“Spell becomes an insidious allegory creeping into the fold with a little tough love from your parents, in this case father, will go a long way. Spell also rarely pulls any punches with a welcoming cringe of ghastly violations of the human body (that pulling, inserting, and then re-pulling out the spike in the bottom of the foot gag will make you actually gag!) and inside the rustic and isolating confines of Ms. Eloise’s Kentucky farm compound, there’s a rough-hewn atmosphere that elevates the subgenre.” It’s Bloggin’ Evil!
“The dialogue is marked by shoehorned colloquialisms. The portentous use of music, lighting and extremely shallow focus makes the proceedings feel heavy. It takes a long time to get the plot moving. What earns Spell the most points is that its ending involves an actual plan; Marquis has to think his way out of trouble…” Los Angeles Times
“Screenwriter Kurt Wimmer doesn’t drum up too many surprises there. His screenplay borrows heavily from about a dozen films from Misery to The Skeleton Key to Green Inferno, not to mention every flick where a group stops off at a creepy gas station only to realize they’ve gone too far off the map for their own safety […] Marquis’s foot, though. For gorehounds and the squeamish looking for a nasty thrill, that foot alone is almost worth it.” MaddWolf
“As potentially unpleasant as the movie’s depiction of Hoodoo may be, it’s surprising that the filmmakers don’t take more advantage of the supernatural power and influence of this exaggerated and demonic variation of the practice. Certainly, the screenplay holds back on the most fantastical spells, curses, and powers until the third act, which has plenty of problems […] Spell ends up as an oddity. It’s a movie that’s superficially insulting but also too superficial and bland to be too offensive.” Mark Reviews Movies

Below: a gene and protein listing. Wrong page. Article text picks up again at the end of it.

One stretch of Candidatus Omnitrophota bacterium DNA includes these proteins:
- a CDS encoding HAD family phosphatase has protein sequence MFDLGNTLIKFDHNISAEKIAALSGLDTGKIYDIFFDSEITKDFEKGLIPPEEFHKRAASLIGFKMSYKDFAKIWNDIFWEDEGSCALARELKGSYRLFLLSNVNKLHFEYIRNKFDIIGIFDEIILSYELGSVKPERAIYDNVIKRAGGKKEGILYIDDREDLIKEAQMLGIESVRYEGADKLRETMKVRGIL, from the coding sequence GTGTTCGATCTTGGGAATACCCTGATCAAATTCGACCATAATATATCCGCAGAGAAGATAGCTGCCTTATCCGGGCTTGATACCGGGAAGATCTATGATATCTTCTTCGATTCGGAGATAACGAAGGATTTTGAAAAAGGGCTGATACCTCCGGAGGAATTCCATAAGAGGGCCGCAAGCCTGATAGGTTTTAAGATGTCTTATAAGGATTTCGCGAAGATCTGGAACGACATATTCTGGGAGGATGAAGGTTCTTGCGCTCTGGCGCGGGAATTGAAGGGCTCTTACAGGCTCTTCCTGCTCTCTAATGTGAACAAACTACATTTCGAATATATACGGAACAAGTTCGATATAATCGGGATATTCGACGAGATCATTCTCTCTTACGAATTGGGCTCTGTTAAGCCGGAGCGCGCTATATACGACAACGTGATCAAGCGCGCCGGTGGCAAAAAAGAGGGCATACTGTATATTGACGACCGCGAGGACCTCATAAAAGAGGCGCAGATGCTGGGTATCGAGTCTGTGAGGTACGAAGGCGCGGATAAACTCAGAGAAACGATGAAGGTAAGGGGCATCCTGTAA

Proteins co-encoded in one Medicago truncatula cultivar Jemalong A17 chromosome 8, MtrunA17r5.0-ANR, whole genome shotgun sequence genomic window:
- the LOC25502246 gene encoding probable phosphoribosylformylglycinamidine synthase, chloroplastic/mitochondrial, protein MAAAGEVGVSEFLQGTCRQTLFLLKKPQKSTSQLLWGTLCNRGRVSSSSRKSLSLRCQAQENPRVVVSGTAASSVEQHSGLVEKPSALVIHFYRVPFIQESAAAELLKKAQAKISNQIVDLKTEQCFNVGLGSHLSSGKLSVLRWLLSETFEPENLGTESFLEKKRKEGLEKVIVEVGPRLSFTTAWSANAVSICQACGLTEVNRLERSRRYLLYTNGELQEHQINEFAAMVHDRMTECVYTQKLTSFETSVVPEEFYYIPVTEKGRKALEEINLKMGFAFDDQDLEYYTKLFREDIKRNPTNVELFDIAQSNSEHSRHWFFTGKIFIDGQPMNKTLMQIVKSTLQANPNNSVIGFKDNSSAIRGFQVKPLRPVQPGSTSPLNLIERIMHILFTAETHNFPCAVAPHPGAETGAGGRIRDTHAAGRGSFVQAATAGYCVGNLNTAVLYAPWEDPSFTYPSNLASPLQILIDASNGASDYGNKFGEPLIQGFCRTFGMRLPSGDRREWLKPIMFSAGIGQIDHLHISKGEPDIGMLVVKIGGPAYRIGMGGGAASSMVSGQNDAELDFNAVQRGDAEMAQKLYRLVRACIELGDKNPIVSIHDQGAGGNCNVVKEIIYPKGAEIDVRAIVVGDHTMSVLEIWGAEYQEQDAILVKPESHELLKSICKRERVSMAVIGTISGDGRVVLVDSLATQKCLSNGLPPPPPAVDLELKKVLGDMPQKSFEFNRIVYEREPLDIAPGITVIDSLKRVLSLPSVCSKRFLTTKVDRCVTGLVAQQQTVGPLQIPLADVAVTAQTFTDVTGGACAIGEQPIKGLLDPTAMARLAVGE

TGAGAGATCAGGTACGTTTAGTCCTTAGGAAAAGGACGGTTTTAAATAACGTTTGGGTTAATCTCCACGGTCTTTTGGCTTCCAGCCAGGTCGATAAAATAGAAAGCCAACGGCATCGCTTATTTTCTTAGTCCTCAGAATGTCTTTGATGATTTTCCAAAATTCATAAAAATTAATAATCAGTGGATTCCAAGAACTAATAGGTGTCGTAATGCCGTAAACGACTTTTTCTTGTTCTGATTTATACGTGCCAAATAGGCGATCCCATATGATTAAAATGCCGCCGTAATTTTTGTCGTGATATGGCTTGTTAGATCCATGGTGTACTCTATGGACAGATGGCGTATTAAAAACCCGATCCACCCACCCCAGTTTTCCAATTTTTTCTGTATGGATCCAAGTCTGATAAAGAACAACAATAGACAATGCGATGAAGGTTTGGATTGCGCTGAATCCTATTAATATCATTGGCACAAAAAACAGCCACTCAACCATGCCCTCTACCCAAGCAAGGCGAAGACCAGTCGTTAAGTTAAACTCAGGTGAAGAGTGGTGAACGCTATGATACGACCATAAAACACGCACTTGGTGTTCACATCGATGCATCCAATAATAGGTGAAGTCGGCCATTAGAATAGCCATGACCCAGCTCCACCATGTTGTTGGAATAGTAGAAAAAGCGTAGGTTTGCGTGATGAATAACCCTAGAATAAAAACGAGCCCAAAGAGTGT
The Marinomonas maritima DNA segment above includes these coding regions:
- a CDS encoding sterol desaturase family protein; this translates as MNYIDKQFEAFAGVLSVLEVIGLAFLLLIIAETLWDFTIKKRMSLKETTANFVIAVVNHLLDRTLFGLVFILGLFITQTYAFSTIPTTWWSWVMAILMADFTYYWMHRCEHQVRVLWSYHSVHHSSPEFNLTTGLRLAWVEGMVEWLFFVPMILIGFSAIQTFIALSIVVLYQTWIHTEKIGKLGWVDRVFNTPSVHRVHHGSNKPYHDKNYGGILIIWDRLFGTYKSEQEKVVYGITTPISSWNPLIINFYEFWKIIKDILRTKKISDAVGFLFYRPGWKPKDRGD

[Director Mark Tonderai] “attacks our senses in the hopes we’ll forgive obvious shortcomings, and though Devine is having a blast hamming it up to 11 and stealing the show from Hardwick, who exists in this film to react to her evil wrongdoings, the convoluted ending undercuts an interesting first act with a message that in order to be a man, you must commit acts of violence. That’s not spellbinding, it’s contemptuous.” The Only Critic
“What really makes Spell work as a horror is the acting ability on show, especially from Omari Hardwick as Marquis, Loretta Devine as Eloise, and the rest of the cast […] For the most part, though, Spell works well as an entertaining horror that puts a new spin on the style of story we’ve seen many times in the past. If you are looking for a film that is entertaining, has a few gross-out moments that will have you cringing as you can imagine the pain, then this is for you.” Pissed Off Geek
“There’s never a point, ultimately, at which Eloise’s mistreatment of Hardwick’s character makes a lick of sense and it is, as a result, impossible to work up any real sympathy for the protagonist’s plight, and although certain events within the third act pack a somewhat satisfying punch, Spell has long-since confirmed its place as a frustrating misfire that’s riddled with underwhelming, uninvolving elements.” Reel Film Reviews